By Tim Redmond
Mayor Ed Lee can be proud that San Francisco now has the lowest unemployment rate of any city in California, and at 4.4 percent, it’s below what economists call the “natural” rate – the percentage of people who are between jobs or out of work more-or-less voluntarily. In other words, the jobless rate in SF – if, in fact, the published “unemployment” rate is accurate – can’t get much lower.
Now: Everyone knows that these figures are bit funky, since they don’t count people who are “not in the workforce” – and that includes people who have given up looking for a job. I suspect there are quite a few people in San Francisco, some of them homeless, who fit that description.
There are also people who are employed, even full-time employed, who for all practical purposes are living in poverty because they can’t earn enough to pay rent in this overinflated housing market.
That said, the data Google just put out on its workforce demographics tells an interesting story. I think we can safely assume that the figures for Google are fairly similar throughout the tech industry, and if that’s even close to true, than what we have been doing in San Francisco is creating jobs for young, college-educated, white and (some) Asian men.
My daughter jokes about it when she walks past the tech buses on her way to school and tries to count the women in the line. “No girls there,” she says. “No girls, no girls, no girls …”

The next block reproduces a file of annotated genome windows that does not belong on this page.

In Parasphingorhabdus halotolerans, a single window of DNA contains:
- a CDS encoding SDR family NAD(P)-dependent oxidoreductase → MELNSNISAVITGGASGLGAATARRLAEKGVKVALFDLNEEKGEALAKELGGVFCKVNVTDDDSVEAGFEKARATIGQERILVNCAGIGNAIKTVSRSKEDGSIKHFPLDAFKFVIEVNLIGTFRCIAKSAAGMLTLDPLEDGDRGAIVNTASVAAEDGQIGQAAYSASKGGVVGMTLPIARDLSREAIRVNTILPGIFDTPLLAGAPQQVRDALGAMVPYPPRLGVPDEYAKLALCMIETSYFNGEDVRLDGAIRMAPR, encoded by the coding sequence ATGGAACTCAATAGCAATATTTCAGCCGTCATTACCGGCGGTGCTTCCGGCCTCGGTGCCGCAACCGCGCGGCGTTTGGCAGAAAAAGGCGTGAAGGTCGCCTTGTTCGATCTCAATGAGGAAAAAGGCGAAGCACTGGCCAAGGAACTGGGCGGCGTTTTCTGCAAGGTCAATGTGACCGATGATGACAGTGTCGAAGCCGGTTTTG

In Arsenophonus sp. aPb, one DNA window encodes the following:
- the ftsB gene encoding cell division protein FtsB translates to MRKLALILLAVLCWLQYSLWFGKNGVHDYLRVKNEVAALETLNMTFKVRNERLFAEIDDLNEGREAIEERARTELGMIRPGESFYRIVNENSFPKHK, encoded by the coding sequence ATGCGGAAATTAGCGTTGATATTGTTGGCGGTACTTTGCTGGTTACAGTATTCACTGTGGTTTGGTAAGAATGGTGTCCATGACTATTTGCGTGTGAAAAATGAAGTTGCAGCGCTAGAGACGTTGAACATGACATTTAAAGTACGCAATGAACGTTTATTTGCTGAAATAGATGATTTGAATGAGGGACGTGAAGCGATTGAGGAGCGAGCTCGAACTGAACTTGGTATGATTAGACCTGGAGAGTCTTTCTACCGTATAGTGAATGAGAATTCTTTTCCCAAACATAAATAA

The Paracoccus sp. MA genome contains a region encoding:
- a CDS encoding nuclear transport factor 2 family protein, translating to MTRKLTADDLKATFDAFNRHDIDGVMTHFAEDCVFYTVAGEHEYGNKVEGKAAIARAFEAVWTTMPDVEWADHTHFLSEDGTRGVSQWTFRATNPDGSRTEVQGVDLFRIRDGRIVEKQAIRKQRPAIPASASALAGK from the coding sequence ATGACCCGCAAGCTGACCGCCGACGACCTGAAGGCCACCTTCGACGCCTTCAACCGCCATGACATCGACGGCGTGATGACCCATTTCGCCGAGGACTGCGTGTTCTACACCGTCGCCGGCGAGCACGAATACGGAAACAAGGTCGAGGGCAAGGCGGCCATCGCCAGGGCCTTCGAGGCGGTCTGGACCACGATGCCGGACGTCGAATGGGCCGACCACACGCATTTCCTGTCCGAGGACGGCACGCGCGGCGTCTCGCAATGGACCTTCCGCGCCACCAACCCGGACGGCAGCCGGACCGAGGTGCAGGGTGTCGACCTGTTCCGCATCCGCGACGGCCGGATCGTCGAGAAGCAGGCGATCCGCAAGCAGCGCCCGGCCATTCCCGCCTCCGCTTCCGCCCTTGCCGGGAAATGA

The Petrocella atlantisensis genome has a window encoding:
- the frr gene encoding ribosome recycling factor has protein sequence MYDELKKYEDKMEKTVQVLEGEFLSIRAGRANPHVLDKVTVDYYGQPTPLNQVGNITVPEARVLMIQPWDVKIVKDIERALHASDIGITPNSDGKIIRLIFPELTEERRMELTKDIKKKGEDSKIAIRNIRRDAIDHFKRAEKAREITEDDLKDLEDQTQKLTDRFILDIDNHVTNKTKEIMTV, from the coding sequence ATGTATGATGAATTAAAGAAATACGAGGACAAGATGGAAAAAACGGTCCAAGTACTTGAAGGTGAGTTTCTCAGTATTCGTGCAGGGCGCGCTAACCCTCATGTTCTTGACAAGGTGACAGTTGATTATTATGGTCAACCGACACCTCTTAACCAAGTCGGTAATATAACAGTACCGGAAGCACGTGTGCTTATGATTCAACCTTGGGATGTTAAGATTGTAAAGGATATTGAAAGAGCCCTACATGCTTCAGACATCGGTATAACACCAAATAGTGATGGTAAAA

And no Black people, and no Latino people, or very few, and almost zero in the upper ranks of engineers and managers.
By that analysis, one could certainly argue that Mayor Lee’s “jobs agenda” has actually been about bringing young white and (some) Asian men into the city, displacing older, poorer, often non-White people who might have been unemployed – and look! The unemployed can’t afford to live here, so the unemployment rate goes down! Like magic!
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Good for Google to make the data public, so we can talk more seriously about the lack of diversity in tech. And I’m sure the company is making some efforts to improve things. Over time, the demographics may change.
But right now, it’s fair asking: For whom are we creating jobs in San Francisco?